The Occupation

Η Κατοχή  The Occupation

The Occupation, or Η Κατοχή  (pronounced ‘ka-to-hi’) in Greece began in April 1941 when the Nazis invaded. During the first months of the Occupation, all fuel and means of transportation was confiscated.  Thus no food or supplies could be transported.

Strategic industries were seized. Commodities like olive oil, cotton, leather and tobacco were transferred out of Greece.  Markets were sealed under the sign of the swastika.  All fuel tanks were emptied.  Poultry herds and pigeons were killed by the Nazis.  Farmers were forbidden to harvest their fields on pain of death.  Meat, cattle, sheep, dairy herds were confiscated by the Germans.  Cars, buses and trucks were seized. Shops cleaned out and goods shipped back to Germany.  Rare materials, metal, leather were also taken back to Germany.  Hospital and drugstores were emptied of supplies.

Extraordinary levies were placed upon the country of Greece to sustain the occupying troops.  The Greek levy was determined to 113.7% of the national income of Greece. A full naval blockade was put into place by the Germans which prevented all imports into Greece even food.

Farmers had to pay taxes and sell at enforced low prices, food price controls and rationing were tightened. Fishing was also prohibited.  In Greece, the Nazis policy under the Occupation was that of plundering the country to the detriment of its native population.

In the Winter of 1941 −1942 acute food shortages existed precipitating a famine.  Estimates are that 300,000 died in Athens and the surrounding area. German records show a rate of 300 deaths per day in December 1941, the Red Cross estimates 400 a day, with some days at a rate of 1,000 per day.

Raisins, olives, wild greens and rationed bread were the only available staples to eat.  The hills in Greece were stripped bare. Dead bodies were left on the streets of Athens.  Emaciated bodies were a common sight.

Newspapers ran advice columns to aid readers on how to survive. The columns offered such advice as chewing food slowly for longer periods of time in order to fool the stomach and advising people to collect the crumbs from the table in a jar.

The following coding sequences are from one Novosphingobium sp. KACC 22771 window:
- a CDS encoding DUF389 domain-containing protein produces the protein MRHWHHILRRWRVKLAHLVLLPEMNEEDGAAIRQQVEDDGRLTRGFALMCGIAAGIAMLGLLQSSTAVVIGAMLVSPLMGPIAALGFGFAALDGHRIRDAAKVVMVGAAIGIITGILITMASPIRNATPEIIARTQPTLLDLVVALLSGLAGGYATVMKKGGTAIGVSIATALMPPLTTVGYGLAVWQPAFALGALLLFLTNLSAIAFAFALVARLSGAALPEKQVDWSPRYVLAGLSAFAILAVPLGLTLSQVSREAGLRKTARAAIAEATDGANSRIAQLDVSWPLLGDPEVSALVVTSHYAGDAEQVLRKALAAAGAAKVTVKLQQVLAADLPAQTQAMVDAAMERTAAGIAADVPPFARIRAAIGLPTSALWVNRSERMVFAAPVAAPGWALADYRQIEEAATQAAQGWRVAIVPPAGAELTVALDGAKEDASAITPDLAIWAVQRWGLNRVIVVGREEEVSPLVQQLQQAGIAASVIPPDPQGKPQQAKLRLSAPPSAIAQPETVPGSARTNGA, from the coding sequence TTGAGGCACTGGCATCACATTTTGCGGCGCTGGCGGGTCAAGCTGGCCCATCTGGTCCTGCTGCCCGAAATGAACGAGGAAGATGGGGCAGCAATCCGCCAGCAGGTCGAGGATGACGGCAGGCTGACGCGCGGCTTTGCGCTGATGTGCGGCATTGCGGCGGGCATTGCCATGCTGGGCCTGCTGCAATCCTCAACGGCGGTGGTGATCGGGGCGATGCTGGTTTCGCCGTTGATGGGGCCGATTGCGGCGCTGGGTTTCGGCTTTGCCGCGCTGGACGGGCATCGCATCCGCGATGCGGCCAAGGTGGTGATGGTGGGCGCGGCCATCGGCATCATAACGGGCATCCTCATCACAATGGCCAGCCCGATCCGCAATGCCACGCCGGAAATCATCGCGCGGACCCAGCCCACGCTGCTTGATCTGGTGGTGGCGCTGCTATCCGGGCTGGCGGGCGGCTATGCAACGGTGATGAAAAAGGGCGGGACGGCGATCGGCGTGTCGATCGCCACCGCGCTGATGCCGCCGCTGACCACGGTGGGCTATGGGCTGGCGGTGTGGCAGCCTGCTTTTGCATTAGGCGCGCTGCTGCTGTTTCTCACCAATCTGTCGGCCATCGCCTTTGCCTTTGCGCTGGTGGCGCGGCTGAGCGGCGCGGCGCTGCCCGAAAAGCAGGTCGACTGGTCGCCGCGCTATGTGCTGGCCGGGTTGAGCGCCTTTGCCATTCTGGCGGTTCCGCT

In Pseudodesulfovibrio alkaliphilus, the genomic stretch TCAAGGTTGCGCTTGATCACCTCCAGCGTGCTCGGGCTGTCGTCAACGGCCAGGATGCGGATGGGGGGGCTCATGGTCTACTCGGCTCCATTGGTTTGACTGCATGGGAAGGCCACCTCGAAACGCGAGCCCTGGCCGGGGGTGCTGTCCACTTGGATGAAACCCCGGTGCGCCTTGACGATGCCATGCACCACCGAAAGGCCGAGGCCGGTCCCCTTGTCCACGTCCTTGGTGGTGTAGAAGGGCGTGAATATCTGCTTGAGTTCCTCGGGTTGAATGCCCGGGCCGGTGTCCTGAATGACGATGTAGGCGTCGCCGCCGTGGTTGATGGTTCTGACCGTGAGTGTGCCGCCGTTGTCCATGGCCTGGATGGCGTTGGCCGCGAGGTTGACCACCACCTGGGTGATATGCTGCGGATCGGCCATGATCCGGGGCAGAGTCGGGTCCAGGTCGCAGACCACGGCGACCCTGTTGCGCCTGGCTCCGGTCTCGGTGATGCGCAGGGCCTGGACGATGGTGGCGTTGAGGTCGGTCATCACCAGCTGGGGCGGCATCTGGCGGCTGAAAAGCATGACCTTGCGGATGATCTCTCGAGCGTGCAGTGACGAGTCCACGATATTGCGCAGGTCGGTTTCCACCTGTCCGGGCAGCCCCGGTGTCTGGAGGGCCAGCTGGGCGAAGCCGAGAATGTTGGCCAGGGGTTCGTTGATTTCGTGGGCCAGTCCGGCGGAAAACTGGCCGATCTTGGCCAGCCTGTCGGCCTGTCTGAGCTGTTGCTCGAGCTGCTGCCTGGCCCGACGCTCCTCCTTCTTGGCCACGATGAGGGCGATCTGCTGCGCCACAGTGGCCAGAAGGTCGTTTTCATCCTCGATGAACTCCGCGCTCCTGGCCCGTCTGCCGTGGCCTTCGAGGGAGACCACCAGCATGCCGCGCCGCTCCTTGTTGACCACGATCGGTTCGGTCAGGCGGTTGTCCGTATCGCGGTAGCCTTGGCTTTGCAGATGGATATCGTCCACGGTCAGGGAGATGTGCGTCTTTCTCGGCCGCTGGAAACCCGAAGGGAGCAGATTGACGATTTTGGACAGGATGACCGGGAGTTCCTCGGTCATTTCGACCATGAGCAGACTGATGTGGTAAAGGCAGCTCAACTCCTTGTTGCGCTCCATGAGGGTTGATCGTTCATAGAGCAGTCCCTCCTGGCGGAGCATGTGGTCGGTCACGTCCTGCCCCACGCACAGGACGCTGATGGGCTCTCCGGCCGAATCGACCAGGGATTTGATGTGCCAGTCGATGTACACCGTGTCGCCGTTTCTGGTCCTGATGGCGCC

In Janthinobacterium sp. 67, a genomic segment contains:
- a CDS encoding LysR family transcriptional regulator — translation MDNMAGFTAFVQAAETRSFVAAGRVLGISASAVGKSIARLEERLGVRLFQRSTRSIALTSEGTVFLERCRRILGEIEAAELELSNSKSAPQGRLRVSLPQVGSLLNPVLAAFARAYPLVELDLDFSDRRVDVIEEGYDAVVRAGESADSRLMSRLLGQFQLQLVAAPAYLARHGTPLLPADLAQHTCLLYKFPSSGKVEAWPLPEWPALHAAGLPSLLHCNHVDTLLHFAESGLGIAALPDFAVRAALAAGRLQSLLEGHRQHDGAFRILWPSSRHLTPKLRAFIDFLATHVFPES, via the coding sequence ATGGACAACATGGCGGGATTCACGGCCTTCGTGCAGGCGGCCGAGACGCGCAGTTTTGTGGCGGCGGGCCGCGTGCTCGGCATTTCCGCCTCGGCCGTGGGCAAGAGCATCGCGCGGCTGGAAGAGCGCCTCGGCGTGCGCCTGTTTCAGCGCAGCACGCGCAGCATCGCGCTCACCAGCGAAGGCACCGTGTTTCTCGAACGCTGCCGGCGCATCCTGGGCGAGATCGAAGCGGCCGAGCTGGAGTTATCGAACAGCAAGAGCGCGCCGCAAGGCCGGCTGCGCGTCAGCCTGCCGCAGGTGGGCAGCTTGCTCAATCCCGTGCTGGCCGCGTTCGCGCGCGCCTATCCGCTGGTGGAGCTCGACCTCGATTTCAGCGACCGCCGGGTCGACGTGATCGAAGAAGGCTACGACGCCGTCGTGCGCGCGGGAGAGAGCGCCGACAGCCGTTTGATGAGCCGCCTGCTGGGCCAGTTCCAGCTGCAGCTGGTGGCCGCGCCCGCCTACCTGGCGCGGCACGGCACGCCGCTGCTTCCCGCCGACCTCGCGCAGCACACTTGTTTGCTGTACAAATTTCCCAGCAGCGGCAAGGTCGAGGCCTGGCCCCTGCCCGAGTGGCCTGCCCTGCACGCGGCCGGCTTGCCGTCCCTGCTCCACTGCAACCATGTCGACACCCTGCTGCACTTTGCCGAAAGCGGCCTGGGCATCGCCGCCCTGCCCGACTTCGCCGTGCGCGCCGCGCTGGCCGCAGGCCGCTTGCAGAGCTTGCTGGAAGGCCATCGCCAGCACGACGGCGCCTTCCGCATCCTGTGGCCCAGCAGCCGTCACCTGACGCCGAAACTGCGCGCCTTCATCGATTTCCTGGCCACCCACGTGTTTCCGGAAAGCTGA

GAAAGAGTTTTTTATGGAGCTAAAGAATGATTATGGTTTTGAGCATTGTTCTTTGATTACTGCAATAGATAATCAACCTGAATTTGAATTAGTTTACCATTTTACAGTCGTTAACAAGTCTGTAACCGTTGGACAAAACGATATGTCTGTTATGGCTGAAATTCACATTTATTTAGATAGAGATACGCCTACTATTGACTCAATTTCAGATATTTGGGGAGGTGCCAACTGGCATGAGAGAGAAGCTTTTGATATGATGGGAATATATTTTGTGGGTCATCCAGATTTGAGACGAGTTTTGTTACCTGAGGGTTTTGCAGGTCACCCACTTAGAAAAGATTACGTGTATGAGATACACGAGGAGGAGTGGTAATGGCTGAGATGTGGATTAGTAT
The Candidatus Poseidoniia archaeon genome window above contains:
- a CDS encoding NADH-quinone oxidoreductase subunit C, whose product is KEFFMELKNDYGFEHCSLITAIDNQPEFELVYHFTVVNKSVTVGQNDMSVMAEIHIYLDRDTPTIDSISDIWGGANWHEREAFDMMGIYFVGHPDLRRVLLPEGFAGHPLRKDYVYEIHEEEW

In modern Greek memory the word, occupation, means famine, deprivation, and starvation.

My mother lived in Greece during The Occupation.  She cooked and ate dandelion greens (what in America we consider to be weeds) as long as I remember. She never threw out food and grew vegetables in our back yard.

My Greeks who survived The Occupation relate stories of children who reached adulthood without ever tasting meat and who never become accustomed to real food.

My mother still remembers the taste of the bread made from flour sent from America at the end of The Occupation.  She says bread never tasted so wonderful.  When she came to American her greatest disappointment was that she could never find the flour that made bread taste so good.

I visited the Harry S. Truman Presidential Library in Missouri.  President Truman signed the European Recovery Program, commonly known as the Marshall Plan which over four years distributed food and money to assist European countries devastated in WWII.  The people of Greece dedicated a statue of President Truman in Athens and sent him a helmet from the time of Pericles in gratitude.  In an exhibit at the presidential library, I saw a photograph of flour sacks from American being unloaded in Greece and on display was one of the flour sacks sent to Greece.  I called my mother that night to tell her I had found the flour she’d been looking for.

The Acropolis and the Greek Flag


Greek Flag Acropolis Athens

Greek Flag Acropolis Athens

I love this picture.  I remember the first time I went to the Acropolis.  My uncle Kostas took me and my cousin Giorgos. We walked around the Acropolis warmed in the bright sunshine of a Greek summer day.  At the northern end of the Acropolis was the area with the Greek flag.  We walked up the steps and viewed the city of Athens below us.  Then my uncle told us this story.

During the Nazi Occupation of Greece, two 19 year olds, Apostolos Santas and Manolis Glezos climbed the Acropolis on the 31 May 1941. They took down the swastika flag, that had flown since the day the Nazis had entered Athens.  In its place they left the Greek flag flying. The word spread throughout Athens that the swastika had been removed.  Furious, the Nazis tried the two men in absentia and placed a death sentence on them. The Nazis’ public outrage at this defiance rather than quashing resistance, further spread the news of the two men’s valiant act throughout Greece inspiring others to rise up against the Occupation.

In an interview years later, Manolis Glezos answered the question why they had done it.  He responded by saying that Hitler commented that the fighting was all over now that the Germans were in Greece.  Mr. Glezos said that spurred the two young men to show Hitler that it was in fact, not over.

One of the first acts after the liberation of Greece was to raise the Greek flag on the Acropolis.  A simple plaque at the Acropolis commemorates the actions of the two young men.

Plaque Acropolis Athens

Plaque Acropolis Athens

Every time I visit Greece, I visit the Acropolis and make sure to stay a few moments underneath that flag and remember the heroic efforts of the Greeks against an evil speeding across Europe until it met with Greece resistance.  I remember two 19 year old boys who climbed the Acropolis in an act of defiance to take down the flag of an oppressor and raise the flag of their country, the Greek flag.



H. S. Stavropoulos